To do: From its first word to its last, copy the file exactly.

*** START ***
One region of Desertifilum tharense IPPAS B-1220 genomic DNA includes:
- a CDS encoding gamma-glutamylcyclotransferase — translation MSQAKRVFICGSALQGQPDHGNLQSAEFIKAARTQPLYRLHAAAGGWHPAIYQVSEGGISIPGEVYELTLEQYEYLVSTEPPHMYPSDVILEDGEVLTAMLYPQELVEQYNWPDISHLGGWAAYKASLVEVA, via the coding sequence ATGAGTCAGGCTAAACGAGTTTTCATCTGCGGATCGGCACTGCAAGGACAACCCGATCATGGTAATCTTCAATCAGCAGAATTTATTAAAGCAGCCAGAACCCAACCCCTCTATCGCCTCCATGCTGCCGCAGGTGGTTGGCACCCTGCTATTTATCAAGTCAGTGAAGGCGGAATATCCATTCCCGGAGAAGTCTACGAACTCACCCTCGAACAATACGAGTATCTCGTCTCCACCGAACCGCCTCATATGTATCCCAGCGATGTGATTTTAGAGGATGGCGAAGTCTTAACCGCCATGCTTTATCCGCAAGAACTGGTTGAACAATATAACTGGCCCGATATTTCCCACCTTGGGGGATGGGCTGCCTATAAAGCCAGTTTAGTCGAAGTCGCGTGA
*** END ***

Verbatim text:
One region of Desertifilum tharense IPPAS B-1220 genomic DNA includes:
- a CDS encoding gamma-glutamylcyclotransferase — translation MSQAKRVFICGSALQGQPDHGNLQSAEFIKAARTQPLYRLHAAAGGWHPAIYQVSEGGISIPGEVYELTLEQYEYLVSTEPPHMYPSDVILEDGEVLTAMLYPQELVEQYNWPDISHLGGWAAYKASLVEVA, via the coding sequence ATGAGTCAGGCTAAACGAGTTTTCATCTGCGGATCGGCACTGCAAGGACAACCCGATCATGGTAATCTTCAATCAGCAGAATTTATTAAAGCAGCCAGAACCCAACCCCTCTATCGCCTCCATGCTGCCGCAGGTGGTTGGCACCCTGCTATTTATCAAGTCAGTGAAGGCGGAATATCCATTCCCGGAGAAGTCTACGAACTCACCCTCGAACAATACGAGTATCTCGTCTCCACCGAACCGCCTCATATGTATCCCAGCGATGTGATTTTAGAGGATGGCGAAGTCTTAACCGCCATGCTTTATCCGCAAGAACTGGTTGAACAATATAACTGGCCCGATATTTCCCACCTTGGGGGATGGGCTGCCTATAAAGCCAGTTTAGTCGAAGTCGCGTGA